LAST year, the Philippines decided to participate in the triennial survey, the Programme for International Student Assessment (Pisa), of the Organization for Economic Co-operation and Development (OECD). It is an examination for 15-year-old students on three core subjects: reading, mathematics and science. It intends to determine how ready are these teens to assume full role as responsible citizens in society.
What is, however, worth noting in the nature of the examination is that it measures a student’s proficiency “in an innovative domain,” and in 2018, specifically, that domain was “global competence.” So there were two challenges that our students, taking the examination for the first time, had to contend with: the “innovative” and the “global.” Needless to say the examination is taken using computers and online.
A reading comprehension examination, for instance, does not come in the usual manner: Given text from which answers to questions are drawn from. The Pisa’s reading comprehension tool is predominantly web-based in terms of interface. Reading skills are in application in an online platform—comprehension is determined by navigation skills, web research, curating content, integrating or cross-referencing information, etc.
While basic reading skills still come in handy, the examination interface may prove disorienting to students who may not have the proficiency to navigate through web text. One question, for instance, would require a student to review a website design for a new organization. He will be tasked to look over its pages and see if they have sufficient content. To do that, he would have to do research and integrate more information into the pages.
In its first take last year, the Philippines ranked lowest in the area of reading comprehension among OECD member countries, inspiring reactions from our local school boards, who have all the right to react to our students’ poor Pisa performance.
However, it may be a bit inaccurate and reductive to conclude that the poor performance was solely about language proficiency. A reading comprehension test given in the manner our students are used to may prove a rather optimistic result, but not this one with Pisa.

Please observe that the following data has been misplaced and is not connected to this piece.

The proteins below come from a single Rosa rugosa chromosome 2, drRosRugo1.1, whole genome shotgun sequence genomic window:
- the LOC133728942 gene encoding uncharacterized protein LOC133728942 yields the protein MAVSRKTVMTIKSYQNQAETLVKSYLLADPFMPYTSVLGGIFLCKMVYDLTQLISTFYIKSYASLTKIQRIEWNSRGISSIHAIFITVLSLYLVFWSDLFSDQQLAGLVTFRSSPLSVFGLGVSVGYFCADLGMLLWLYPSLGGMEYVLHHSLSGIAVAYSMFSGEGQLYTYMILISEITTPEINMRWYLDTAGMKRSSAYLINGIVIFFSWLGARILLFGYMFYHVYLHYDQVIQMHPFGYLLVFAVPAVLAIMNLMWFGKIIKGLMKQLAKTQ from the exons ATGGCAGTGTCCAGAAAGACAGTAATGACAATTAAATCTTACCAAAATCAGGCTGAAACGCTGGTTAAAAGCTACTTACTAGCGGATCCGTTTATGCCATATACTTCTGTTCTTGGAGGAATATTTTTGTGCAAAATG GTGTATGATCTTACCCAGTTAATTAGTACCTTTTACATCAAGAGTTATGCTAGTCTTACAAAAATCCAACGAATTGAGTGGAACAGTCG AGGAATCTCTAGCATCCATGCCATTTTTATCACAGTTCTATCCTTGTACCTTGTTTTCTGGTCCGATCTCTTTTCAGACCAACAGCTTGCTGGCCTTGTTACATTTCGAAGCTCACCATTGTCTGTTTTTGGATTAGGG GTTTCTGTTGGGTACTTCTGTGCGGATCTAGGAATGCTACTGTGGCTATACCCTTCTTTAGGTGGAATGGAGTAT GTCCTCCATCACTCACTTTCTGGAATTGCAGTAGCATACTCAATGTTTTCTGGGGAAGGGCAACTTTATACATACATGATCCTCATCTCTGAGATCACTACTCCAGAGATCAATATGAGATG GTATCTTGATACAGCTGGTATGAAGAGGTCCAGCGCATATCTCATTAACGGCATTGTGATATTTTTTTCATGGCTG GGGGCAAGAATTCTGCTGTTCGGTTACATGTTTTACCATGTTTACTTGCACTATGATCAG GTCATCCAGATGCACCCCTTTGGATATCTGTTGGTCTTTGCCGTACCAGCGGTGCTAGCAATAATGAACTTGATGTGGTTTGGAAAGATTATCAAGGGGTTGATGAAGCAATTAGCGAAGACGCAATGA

Department of Education 7 officer-in-charge Salustiano Jimenez, in a SunStar report, said: “It was the first time we joined. Perhaps our confidence level when we took the exam was not that high. It was a different examination, and our children are not used to the kind of examination that is computer-aided.”
Jimenez could be right. Just how proficient are our students in the use of computers when there is a dearth of such facilities in our schools?
One of Pisa’s rather dismal findings was that the Philippines had the lowest “expenditure per student” among all Pisa-participating countries, and 90 percent lower than the OECD average.
While the Cebu Provincial School Board pushes for the English language as the medium of instruction in our public schools, it is still best to raise the matter for thorough review, especially now that our education department is in the cusp of assessing its Mother Tongue-Based Multi-lingual Education (MTB-MLE) program, formulated in 2011. The manner the program is being implemented, studies show, leaves more to be desired. While it’s a national policy, there is much monitoring that needs to be done on the community level.
Language policies in our educational system have always been contentious and fluctuating one. What makes it worse is that they had been subjected to leadership whims. It may be helpful to build a community of experts that will provide sustainable inputs.